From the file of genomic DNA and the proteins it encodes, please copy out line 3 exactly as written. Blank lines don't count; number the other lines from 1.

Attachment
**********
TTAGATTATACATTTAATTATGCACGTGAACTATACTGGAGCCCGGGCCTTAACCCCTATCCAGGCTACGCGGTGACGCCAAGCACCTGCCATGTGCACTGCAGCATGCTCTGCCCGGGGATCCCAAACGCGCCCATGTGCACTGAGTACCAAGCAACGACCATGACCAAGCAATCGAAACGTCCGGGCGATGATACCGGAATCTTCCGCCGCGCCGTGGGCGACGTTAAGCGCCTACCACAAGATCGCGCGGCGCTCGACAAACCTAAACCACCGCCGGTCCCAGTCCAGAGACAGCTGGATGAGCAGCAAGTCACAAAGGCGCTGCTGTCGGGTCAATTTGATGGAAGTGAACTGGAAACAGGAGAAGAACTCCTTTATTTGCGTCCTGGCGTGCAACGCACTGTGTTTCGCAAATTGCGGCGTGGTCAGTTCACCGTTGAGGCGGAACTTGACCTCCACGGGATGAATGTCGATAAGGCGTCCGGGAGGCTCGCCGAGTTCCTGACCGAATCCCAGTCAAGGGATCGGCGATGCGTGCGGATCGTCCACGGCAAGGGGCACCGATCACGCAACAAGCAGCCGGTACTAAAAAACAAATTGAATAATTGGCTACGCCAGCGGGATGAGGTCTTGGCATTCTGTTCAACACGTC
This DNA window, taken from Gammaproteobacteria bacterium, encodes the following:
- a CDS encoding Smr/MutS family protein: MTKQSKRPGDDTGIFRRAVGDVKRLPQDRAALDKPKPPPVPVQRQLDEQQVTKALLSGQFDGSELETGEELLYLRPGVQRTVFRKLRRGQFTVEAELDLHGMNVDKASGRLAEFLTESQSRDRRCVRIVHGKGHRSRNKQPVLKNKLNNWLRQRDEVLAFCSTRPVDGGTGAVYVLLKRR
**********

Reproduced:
- a CDS encoding Smr/MutS family protein: MTKQSKRPGDDTGIFRRAVGDVKRLPQDRAALDKPKPPPVPVQRQLDEQQVTKALLSGQFDGSELETGEELLYLRPGVQRTVFRKLRRGQFTVEAELDLHGMNVDKASGRLAEFLTESQSRDRRCVRIVHGKGHRSRNKQPVLKNKLNNWLRQRDEVLAFCSTRPVDGGTGAVYVLLKRR